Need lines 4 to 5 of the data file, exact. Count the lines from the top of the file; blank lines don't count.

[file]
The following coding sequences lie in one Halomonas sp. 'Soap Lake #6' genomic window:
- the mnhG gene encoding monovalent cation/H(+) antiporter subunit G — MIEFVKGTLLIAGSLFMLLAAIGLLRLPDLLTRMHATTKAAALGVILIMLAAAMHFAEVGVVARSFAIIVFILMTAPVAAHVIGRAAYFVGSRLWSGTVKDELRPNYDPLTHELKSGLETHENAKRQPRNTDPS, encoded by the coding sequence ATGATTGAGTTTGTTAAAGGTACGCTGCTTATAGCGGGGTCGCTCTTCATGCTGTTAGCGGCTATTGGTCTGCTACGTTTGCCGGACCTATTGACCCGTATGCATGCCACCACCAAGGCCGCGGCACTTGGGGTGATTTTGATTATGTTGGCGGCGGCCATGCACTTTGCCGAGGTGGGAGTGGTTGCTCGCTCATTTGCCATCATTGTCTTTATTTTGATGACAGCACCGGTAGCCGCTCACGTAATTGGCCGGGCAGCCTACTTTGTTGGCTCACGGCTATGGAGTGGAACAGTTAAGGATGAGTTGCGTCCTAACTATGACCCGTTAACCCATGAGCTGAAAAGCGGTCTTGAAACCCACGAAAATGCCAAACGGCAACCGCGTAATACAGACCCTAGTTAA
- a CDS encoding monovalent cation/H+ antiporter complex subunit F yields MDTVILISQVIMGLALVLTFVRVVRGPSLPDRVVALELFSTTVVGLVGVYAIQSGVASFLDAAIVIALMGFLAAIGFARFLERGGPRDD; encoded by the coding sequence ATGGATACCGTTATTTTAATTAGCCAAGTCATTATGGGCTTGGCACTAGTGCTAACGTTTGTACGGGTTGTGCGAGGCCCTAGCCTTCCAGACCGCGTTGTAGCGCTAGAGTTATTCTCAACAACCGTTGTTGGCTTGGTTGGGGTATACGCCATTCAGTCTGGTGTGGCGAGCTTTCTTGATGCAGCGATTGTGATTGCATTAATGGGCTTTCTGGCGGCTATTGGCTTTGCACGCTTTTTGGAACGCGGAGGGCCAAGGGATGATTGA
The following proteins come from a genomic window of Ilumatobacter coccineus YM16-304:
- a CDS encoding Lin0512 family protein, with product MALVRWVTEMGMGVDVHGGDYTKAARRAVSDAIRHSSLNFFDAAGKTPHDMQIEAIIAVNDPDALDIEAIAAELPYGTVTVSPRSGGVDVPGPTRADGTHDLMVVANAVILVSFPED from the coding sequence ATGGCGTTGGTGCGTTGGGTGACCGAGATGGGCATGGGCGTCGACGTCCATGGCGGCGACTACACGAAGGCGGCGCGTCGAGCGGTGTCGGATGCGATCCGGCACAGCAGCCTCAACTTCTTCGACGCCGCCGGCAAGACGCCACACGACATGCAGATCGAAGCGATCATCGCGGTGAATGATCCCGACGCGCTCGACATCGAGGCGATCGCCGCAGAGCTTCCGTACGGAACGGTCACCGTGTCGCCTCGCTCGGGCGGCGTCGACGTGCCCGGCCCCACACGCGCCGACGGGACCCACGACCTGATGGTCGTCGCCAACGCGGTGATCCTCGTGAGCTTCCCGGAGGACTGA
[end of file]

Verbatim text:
The following proteins come from a genomic window of Ilumatobacter coccineus YM16-304:
- a CDS encoding Lin0512 family protein, with product MALVRWVTEMGMGVDVHGGDYTKAARRAVSDAIRHSSLNFFDAAGKTPHDMQIEAIIAVNDPDALDIEAIAAELPYGTVTVSPRSGGVDVPGPTRADGTHDLMVVANAVILVSFPED from the coding sequence ATGGCGTTGGTGCGTTGGGTGACCGAGATGGGCATGGGCGTCGACGTCCATGGCGGCGACTACACGAAGGCGGCGCGTCGAGCGGTGTCGGATGCGATCCGGCACAGCAGCCTCAACTTCTTCGACGCCGCCGGCAAGACGCCACACGACATGCAGATCGAAGCGATCATCGCGGTGAATGATCCCGACGCGCTCGACATCGAGGCGATCGCCGCAGAGCTTCCGTACGGAACGGTCACCGTGTCGCCTCGCTCGGGCGGCGTCGACGTGCCCGGCCCCACACGCGCCGACGGGACCCACGACCTGATGGTCGTCGCCAACGCGGTGATCCTCGTGAGCTTCCCGGAGGACTGA